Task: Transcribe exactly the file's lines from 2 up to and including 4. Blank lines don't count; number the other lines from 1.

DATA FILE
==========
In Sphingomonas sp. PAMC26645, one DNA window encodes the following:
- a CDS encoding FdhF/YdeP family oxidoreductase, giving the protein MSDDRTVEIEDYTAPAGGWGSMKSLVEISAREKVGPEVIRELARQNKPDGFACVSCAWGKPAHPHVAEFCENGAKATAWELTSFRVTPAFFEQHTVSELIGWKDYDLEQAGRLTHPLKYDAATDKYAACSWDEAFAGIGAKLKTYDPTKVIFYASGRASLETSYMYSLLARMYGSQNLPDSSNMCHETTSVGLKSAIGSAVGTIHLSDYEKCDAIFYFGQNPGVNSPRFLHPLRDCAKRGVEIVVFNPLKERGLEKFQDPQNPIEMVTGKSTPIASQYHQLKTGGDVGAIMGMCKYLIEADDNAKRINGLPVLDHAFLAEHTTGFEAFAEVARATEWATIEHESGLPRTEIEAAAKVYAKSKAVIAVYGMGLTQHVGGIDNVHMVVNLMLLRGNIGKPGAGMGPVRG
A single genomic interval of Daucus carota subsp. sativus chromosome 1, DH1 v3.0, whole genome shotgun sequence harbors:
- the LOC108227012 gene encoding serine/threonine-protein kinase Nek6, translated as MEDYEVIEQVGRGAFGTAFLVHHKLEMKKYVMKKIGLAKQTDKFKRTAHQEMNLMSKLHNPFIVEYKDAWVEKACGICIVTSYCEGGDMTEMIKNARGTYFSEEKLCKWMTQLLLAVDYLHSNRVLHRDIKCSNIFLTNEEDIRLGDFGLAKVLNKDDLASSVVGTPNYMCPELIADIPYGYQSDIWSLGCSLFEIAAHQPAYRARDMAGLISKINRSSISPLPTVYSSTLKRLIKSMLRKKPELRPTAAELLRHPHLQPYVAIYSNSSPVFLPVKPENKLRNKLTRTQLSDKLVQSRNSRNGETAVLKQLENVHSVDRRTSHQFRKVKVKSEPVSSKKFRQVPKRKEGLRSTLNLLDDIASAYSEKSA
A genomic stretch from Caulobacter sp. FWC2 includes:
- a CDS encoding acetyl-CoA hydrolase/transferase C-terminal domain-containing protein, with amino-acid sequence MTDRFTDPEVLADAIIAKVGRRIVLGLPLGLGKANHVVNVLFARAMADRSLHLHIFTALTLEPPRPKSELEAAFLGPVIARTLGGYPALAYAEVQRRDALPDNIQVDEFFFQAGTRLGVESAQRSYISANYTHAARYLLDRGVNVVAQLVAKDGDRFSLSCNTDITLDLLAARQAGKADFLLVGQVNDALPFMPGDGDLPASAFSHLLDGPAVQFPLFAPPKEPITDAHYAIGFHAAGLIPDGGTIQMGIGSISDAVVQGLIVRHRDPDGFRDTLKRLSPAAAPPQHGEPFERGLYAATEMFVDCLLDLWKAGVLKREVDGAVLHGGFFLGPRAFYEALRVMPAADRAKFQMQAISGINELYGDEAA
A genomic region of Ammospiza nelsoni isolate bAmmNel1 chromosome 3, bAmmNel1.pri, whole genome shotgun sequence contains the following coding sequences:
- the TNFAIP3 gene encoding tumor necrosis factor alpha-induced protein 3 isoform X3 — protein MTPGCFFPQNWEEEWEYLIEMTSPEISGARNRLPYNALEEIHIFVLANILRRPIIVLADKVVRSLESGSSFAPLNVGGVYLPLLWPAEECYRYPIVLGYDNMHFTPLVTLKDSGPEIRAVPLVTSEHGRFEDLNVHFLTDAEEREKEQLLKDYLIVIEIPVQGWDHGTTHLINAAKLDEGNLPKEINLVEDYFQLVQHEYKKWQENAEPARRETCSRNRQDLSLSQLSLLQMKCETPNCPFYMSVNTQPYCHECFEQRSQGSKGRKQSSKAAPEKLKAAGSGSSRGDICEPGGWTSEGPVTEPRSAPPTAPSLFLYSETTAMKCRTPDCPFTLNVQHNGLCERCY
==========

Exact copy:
- a CDS encoding FdhF/YdeP family oxidoreductase, giving the protein MSDDRTVEIEDYTAPAGGWGSMKSLVEISAREKVGPEVIRELARQNKPDGFACVSCAWGKPAHPHVAEFCENGAKATAWELTSFRVTPAFFEQHTVSELIGWKDYDLEQAGRLTHPLKYDAATDKYAACSWDEAFAGIGAKLKTYDPTKVIFYASGRASLETSYMYSLLARMYGSQNLPDSSNMCHETTSVGLKSAIGSAVGTIHLSDYEKCDAIFYFGQNPGVNSPRFLHPLRDCAKRGVEIVVFNPLKERGLEKFQDPQNPIEMVTGKSTPIASQYHQLKTGGDVGAIMGMCKYLIEADDNAKRINGLPVLDHAFLAEHTTGFEAFAEVARATEWATIEHESGLPRTEIEAAAKVYAKSKAVIAVYGMGLTQHVGGIDNVHMVVNLMLLRGNIGKPGAGMGPVRG
A single genomic interval of Daucus carota subsp. sativus chromosome 1, DH1 v3.0, whole genome shotgun sequence harbors:
- the LOC108227012 gene encoding serine/threonine-protein kinase Nek6, translated as MEDYEVIEQVGRGAFGTAFLVHHKLEMKKYVMKKIGLAKQTDKFKRTAHQEMNLMSKLHNPFIVEYKDAWVEKACGICIVTSYCEGGDMTEMIKNARGTYFSEEKLCKWMTQLLLAVDYLHSNRVLHRDIKCSNIFLTNEEDIRLGDFGLAKVLNKDDLASSVVGTPNYMCPELIADIPYGYQSDIWSLGCSLFEIAAHQPAYRARDMAGLISKINRSSISPLPTVYSSTLKRLIKSMLRKKPELRPTAAELLRHPHLQPYVAIYSNSSPVFLPVKPENKLRNKLTRTQLSDKLVQSRNSRNGETAVLKQLENVHSVDRRTSHQFRKVKVKSEPVSSKKFRQVPKRKEGLRSTLNLLDDIASAYSEKSA